Ronald J. Zboray and Mary Saracino Zboray, Voices without Votes: Women and Politics in Antebellum New England (Durham: University of New Hampshire Press by the University Press of New England, 2010).
Based on meticulous and original archival research, this study definitively shows that despite contemporary "woman's sphere" prescriptions advising them to stay out of public affairs, a number of New England women in the antebellum era amply demonstrated political consciousness and proffered partisan opinions with little social reprobation for having overstepped their "proper" role. Voices without Votes rescues the "voices" of these women who, though barred from voting, nevertheless thought and acted in a deeply political manner. This long-awaited volume offers a startling counter to the traditional view that antebellum politics was solely a man's world.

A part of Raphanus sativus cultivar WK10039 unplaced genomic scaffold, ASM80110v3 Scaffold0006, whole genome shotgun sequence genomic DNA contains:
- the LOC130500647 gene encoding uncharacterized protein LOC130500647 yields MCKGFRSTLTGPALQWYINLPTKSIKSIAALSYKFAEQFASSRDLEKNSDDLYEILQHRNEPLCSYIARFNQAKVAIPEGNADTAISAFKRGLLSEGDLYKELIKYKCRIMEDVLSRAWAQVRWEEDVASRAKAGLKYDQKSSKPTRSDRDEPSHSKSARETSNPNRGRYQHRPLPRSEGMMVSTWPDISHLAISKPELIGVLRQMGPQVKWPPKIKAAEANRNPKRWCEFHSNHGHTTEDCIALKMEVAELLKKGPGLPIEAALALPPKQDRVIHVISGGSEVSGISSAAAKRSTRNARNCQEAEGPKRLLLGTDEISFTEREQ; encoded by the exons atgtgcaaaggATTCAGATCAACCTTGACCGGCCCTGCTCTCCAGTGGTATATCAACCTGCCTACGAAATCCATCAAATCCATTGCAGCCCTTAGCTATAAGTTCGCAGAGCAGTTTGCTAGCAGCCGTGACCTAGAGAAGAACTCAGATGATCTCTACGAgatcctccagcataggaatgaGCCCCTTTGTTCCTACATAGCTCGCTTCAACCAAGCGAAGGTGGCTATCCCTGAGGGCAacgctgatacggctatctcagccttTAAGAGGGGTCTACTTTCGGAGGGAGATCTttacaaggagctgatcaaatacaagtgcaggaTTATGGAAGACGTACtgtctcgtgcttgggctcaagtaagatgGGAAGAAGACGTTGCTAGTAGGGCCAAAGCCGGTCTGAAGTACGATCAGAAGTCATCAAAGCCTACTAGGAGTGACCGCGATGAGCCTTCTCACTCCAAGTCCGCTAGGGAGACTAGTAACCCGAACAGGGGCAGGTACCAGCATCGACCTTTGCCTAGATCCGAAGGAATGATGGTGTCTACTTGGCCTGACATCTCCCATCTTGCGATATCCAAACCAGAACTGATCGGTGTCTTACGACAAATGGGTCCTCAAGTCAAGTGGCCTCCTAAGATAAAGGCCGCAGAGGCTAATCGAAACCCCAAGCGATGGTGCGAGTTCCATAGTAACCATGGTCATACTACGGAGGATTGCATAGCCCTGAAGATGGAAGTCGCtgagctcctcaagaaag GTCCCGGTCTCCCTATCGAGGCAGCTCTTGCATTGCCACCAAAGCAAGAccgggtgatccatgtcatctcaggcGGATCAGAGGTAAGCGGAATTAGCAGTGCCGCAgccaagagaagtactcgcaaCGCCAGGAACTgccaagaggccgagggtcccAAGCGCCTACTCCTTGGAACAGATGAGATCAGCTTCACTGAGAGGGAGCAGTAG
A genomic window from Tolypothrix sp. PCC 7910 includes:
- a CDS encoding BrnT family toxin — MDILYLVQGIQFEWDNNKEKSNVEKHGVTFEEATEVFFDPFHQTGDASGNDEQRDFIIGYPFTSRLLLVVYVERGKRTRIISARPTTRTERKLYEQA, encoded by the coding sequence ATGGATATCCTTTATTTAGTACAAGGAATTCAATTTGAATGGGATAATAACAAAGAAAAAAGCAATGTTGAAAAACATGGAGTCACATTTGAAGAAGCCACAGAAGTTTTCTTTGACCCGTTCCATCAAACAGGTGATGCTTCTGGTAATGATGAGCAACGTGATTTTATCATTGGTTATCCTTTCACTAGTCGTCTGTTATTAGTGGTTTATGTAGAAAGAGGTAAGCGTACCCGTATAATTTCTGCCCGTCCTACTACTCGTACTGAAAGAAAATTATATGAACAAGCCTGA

Voices without Votes won the 2011 Everett Lee Hunt Award of the Eastern Communication Association, and its research was given Honorable Mention by the Carrie Chapman Catt Prize Committee of the Catt Center at Iowa State University. A paper based on one of its chapters was honored with the Wrage-Baskerville Award for Top Contributed Paper by the Public Address Division at the 96th Annual Convention of the National Communication Association in 2010.